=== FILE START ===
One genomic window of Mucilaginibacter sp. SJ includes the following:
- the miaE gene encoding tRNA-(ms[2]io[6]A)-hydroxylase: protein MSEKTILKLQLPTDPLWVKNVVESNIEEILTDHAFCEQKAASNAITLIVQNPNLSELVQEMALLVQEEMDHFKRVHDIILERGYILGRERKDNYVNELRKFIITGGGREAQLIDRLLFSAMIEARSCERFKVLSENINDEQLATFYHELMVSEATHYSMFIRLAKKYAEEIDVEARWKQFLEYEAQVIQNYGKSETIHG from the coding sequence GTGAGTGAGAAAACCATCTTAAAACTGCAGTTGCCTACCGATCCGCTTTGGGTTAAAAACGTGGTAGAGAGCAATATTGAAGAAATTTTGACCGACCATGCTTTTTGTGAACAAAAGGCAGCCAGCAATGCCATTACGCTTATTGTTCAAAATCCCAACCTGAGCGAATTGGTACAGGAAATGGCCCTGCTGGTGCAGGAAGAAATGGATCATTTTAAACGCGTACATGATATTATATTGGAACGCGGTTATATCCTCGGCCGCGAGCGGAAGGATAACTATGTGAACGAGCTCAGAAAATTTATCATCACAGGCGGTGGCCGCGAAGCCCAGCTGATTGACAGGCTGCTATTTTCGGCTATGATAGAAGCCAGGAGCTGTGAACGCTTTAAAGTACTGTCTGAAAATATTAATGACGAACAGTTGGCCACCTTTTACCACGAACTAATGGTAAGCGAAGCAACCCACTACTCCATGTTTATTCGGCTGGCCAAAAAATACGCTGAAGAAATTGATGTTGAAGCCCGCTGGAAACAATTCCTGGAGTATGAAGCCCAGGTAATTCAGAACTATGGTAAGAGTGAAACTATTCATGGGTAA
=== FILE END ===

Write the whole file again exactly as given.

One genomic window of Mucilaginibacter sp. SJ includes the following:
- the miaE gene encoding tRNA-(ms[2]io[6]A)-hydroxylase: protein MSEKTILKLQLPTDPLWVKNVVESNIEEILTDHAFCEQKAASNAITLIVQNPNLSELVQEMALLVQEEMDHFKRVHDIILERGYILGRERKDNYVNELRKFIITGGGREAQLIDRLLFSAMIEARSCERFKVLSENINDEQLATFYHELMVSEATHYSMFIRLAKKYAEEIDVEARWKQFLEYEAQVIQNYGKSETIHG from the coding sequence GTGAGTGAGAAAACCATCTTAAAACTGCAGTTGCCTACCGATCCGCTTTGGGTTAAAAACGTGGTAGAGAGCAATATTGAAGAAATTTTGACCGACCATGCTTTTTGTGAACAAAAGGCAGCCAGCAATGCCATTACGCTTATTGTTCAAAATCCCAACCTGAGCGAATTGGTACAGGAAATGGCCCTGCTGGTGCAGGAAGAAATGGATCATTTTAAACGCGTACATGATATTATATTGGAACGCGGTTATATCCTCGGCCGCGAGCGGAAGGATAACTATGTGAACGAGCTCAGAAAATTTATCATCACAGGCGGTGGCCGCGAAGCCCAGCTGATTGACAGGCTGCTATTTTCGGCTATGATAGAAGCCAGGAGCTGTGAACGCTTTAAAGTACTGTCTGAAAATATTAATGACGAACAGTTGGCCACCTTTTACCACGAACTAATGGTAAGCGAAGCAACCCACTACTCCATGTTTATTCGGCTGGCCAAAAAATACGCTGAAGAAATTGATGTTGAAGCCCGCTGGAAACAATTCCTGGAGTATGAAGCCCAGGTAATTCAGAACTATGGTAAGAGTGAAACTATTCATGGGTAA